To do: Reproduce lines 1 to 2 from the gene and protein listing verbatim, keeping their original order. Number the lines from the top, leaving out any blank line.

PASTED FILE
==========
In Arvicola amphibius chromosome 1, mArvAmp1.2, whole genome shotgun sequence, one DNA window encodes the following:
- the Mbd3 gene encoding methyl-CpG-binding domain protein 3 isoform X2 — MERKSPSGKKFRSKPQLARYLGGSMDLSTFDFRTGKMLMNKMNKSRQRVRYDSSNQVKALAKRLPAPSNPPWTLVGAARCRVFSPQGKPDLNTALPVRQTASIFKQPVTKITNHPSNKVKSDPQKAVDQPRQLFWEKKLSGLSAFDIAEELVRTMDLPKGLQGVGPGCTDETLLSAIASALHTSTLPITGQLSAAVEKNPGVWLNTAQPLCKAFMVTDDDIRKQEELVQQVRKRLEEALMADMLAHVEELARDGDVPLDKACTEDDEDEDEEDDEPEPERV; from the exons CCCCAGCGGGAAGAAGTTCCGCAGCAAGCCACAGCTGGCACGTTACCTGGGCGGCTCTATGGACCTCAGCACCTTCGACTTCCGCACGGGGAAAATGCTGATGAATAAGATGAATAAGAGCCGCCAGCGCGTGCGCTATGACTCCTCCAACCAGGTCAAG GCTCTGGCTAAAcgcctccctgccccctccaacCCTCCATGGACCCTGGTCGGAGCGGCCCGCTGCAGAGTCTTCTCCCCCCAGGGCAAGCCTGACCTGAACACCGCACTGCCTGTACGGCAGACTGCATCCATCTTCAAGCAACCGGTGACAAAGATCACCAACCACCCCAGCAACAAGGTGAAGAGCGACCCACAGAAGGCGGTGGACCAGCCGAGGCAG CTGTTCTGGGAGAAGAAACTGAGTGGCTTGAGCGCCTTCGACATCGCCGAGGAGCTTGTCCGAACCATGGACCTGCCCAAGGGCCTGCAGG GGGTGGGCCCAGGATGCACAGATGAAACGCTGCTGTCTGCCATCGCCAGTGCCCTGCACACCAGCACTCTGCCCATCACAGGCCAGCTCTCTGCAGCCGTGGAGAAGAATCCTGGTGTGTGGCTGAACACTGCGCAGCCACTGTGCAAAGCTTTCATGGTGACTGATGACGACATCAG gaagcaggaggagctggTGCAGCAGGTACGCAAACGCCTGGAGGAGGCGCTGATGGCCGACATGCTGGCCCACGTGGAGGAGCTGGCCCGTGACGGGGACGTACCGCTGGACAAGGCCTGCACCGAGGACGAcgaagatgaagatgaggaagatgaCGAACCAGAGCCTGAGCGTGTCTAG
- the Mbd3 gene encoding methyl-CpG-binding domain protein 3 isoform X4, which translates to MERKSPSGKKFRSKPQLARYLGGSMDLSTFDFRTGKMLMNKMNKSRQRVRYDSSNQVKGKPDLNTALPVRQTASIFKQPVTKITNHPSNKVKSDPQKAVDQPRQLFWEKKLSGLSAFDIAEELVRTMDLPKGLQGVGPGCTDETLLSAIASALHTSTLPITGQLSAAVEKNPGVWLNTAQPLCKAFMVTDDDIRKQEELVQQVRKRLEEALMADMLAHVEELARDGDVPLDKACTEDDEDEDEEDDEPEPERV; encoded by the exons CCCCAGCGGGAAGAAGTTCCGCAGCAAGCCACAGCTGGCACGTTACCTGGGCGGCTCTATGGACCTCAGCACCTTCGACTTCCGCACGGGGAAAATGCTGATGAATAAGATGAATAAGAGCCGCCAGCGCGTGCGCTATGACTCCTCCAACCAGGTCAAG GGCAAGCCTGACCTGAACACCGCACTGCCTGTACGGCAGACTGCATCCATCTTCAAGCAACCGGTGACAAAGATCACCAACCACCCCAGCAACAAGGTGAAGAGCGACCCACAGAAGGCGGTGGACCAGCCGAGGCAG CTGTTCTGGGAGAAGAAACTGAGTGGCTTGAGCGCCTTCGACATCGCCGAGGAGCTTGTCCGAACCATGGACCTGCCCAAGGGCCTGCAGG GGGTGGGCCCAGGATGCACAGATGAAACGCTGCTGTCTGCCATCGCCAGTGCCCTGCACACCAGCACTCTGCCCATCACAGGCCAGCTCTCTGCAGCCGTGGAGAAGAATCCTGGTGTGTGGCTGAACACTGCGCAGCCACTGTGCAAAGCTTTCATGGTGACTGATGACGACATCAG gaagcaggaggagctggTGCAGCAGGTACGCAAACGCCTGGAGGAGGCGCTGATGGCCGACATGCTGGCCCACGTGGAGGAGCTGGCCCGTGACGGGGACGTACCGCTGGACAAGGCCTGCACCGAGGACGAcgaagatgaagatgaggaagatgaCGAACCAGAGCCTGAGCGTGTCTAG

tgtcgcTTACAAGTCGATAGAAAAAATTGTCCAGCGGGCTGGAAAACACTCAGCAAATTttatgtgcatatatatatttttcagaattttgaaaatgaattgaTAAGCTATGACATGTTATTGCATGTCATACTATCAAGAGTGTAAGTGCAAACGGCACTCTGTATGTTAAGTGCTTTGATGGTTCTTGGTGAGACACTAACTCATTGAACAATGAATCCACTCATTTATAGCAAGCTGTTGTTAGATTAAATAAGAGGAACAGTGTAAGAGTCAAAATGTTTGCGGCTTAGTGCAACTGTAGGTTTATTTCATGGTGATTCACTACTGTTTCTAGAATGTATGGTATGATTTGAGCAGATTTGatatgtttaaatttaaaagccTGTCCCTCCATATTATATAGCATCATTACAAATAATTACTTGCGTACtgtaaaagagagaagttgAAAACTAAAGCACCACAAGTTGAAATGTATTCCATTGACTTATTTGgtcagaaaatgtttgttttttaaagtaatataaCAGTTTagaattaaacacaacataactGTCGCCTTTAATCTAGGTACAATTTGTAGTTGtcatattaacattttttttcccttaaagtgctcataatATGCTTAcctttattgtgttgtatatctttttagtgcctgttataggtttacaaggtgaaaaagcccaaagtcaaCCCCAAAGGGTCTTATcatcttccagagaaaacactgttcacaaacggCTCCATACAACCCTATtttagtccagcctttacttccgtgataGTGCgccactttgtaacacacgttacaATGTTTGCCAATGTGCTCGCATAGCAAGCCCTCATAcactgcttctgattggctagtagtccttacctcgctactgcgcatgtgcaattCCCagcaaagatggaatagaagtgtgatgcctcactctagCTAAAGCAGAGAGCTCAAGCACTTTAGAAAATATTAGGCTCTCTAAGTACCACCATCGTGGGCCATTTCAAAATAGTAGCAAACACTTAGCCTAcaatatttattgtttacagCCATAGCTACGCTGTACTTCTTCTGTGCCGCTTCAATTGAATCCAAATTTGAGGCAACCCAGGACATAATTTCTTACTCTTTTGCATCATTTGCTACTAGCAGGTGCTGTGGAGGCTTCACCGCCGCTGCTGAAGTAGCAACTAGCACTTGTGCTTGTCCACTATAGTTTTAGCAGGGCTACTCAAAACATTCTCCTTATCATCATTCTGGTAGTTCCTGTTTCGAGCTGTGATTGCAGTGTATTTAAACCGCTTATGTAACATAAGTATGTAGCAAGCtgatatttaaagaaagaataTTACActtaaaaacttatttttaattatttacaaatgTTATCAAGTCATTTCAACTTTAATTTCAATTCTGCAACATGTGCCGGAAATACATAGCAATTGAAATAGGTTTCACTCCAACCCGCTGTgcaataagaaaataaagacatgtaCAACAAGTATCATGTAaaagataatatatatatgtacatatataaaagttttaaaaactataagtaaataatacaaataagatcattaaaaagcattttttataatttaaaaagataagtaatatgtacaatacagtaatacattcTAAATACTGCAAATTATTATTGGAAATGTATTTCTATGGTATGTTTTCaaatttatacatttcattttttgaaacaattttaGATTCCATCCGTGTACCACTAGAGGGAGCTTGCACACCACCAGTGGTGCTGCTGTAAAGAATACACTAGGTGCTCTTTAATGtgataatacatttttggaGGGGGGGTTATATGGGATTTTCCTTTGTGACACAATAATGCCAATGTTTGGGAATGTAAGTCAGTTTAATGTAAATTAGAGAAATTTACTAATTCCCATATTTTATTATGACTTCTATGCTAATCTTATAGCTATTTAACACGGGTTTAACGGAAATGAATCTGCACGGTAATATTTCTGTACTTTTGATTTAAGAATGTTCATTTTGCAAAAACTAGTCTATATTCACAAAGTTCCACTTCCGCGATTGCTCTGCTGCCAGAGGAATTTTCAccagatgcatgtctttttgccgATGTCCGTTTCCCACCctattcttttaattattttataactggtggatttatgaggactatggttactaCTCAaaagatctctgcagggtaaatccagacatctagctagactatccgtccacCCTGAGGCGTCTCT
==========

In Arvicola amphibius chromosome 1, mArvAmp1.2, whole genome shotgun sequence, one DNA window encodes the following:
- the Mbd3 gene encoding methyl-CpG-binding domain protein 3 isoform X2 — MERKSPSGKKFRSKPQLARYLGGSMDLSTFDFRTGKMLMNKMNKSRQRVRYDSSNQVKALAKRLPAPSNPPWTLVGAARCRVFSPQGKPDLNTALPVRQTASIFKQPVTKITNHPSNKVKSDPQKAVDQPRQLFWEKKLSGLSAFDIAEELVRTMDLPKGLQGVGPGCTDETLLSAIASALHTSTLPITGQLSAAVEKNPGVWLNTAQPLCKAFMVTDDDIRKQEELVQQVRKRLEEALMADMLAHVEELARDGDVPLDKACTEDDEDEDEEDDEPEPERV; from the exons CCCCAGCGGGAAGAAGTTCCGCAGCAAGCCACAGCTGGCACGTTACCTGGGCGGCTCTATGGACCTCAGCACCTTCGACTTCCGCACGGGGAAAATGCTGATGAATAAGATGAATAAGAGCCGCCAGCGCGTGCGCTATGACTCCTCCAACCAGGTCAAG GCTCTGGCTAAAcgcctccctgccccctccaacCCTCCATGGACCCTGGTCGGAGCGGCCCGCTGCAGAGTCTTCTCCCCCCAGGGCAAGCCTGACCTGAACACCGCACTGCCTGTACGGCAGACTGCATCCATCTTCAAGCAACCGGTGACAAAGATCACCAACCACCCCAGCAACAAGGTGAAGAGCGACCCACAGAAGGCGGTGGACCAGCCGAGGCAG CTGTTCTGGGAGAAGAAACTGAGTGGCTTGAGCGCCTTCGACATCGCCGAGGAGCTTGTCCGAACCATGGACCTGCCCAAGGGCCTGCAGG GGGTGGGCCCAGGATGCACAGATGAAACGCTGCTGTCTGCCATCGCCAGTGCCCTGCACACCAGCACTCTGCCCATCACAGGCCAGCTCTCTGCAGCCGTGGAGAAGAATCCTGGTGTGTGGCTGAACACTGCGCAGCCACTGTGCAAAGCTTTCATGGTGACTGATGACGACATCAG gaagcaggaggagctggTGCAGCAGGTACGCAAACGCCTGGAGGAGGCGCTGATGGCCGACATGCTGGCCCACGTGGAGGAGCTGGCCCGTGACGGGGACGTACCGCTGGACAAGGCCTGCACCGAGGACGAcgaagatgaagatgaggaagatgaCGAACCAGAGCCTGAGCGTGTCTAG